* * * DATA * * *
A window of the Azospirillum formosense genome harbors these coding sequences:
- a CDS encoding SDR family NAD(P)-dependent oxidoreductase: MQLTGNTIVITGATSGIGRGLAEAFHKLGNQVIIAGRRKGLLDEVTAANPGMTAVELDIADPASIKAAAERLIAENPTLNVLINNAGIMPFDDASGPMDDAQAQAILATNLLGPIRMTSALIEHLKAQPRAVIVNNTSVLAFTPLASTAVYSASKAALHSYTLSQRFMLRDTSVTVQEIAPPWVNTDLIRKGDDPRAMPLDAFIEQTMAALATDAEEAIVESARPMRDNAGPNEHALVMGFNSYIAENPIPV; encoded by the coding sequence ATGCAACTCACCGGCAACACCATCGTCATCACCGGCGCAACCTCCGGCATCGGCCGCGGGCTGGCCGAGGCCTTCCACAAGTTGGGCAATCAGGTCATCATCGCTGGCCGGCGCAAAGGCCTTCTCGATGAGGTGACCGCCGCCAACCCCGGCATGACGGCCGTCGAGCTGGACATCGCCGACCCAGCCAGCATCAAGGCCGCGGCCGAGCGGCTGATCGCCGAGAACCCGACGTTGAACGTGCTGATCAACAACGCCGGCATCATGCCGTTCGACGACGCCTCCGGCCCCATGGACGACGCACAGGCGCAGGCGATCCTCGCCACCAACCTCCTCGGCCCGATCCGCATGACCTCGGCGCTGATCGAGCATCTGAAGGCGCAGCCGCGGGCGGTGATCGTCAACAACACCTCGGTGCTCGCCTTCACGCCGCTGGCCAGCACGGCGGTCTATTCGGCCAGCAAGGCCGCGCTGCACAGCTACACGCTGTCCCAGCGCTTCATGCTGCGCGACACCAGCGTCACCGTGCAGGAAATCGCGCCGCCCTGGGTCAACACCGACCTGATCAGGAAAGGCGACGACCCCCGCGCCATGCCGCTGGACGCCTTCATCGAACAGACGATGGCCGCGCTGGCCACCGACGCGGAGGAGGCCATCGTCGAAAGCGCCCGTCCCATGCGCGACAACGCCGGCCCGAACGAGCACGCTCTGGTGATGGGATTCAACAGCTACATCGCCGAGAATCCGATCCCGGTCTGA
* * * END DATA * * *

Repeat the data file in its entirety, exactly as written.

A window of the Azospirillum formosense genome harbors these coding sequences:
- a CDS encoding SDR family NAD(P)-dependent oxidoreductase: MQLTGNTIVITGATSGIGRGLAEAFHKLGNQVIIAGRRKGLLDEVTAANPGMTAVELDIADPASIKAAAERLIAENPTLNVLINNAGIMPFDDASGPMDDAQAQAILATNLLGPIRMTSALIEHLKAQPRAVIVNNTSVLAFTPLASTAVYSASKAALHSYTLSQRFMLRDTSVTVQEIAPPWVNTDLIRKGDDPRAMPLDAFIEQTMAALATDAEEAIVESARPMRDNAGPNEHALVMGFNSYIAENPIPV; encoded by the coding sequence ATGCAACTCACCGGCAACACCATCGTCATCACCGGCGCAACCTCCGGCATCGGCCGCGGGCTGGCCGAGGCCTTCCACAAGTTGGGCAATCAGGTCATCATCGCTGGCCGGCGCAAAGGCCTTCTCGATGAGGTGACCGCCGCCAACCCCGGCATGACGGCCGTCGAGCTGGACATCGCCGACCCAGCCAGCATCAAGGCCGCGGCCGAGCGGCTGATCGCCGAGAACCCGACGTTGAACGTGCTGATCAACAACGCCGGCATCATGCCGTTCGACGACGCCTCCGGCCCCATGGACGACGCACAGGCGCAGGCGATCCTCGCCACCAACCTCCTCGGCCCGATCCGCATGACCTCGGCGCTGATCGAGCATCTGAAGGCGCAGCCGCGGGCGGTGATCGTCAACAACACCTCGGTGCTCGCCTTCACGCCGCTGGCCAGCACGGCGGTCTATTCGGCCAGCAAGGCCGCGCTGCACAGCTACACGCTGTCCCAGCGCTTCATGCTGCGCGACACCAGCGTCACCGTGCAGGAAATCGCGCCGCCCTGGGTCAACACCGACCTGATCAGGAAAGGCGACGACCCCCGCGCCATGCCGCTGGACGCCTTCATCGAACAGACGATGGCCGCGCTGGCCACCGACGCGGAGGAGGCCATCGTCGAAAGCGCCCGTCCCATGCGCGACAACGCCGGCCCGAACGAGCACGCTCTGGTGATGGGATTCAACAGCTACATCGCCGAGAATCCGATCCCGGTCTGA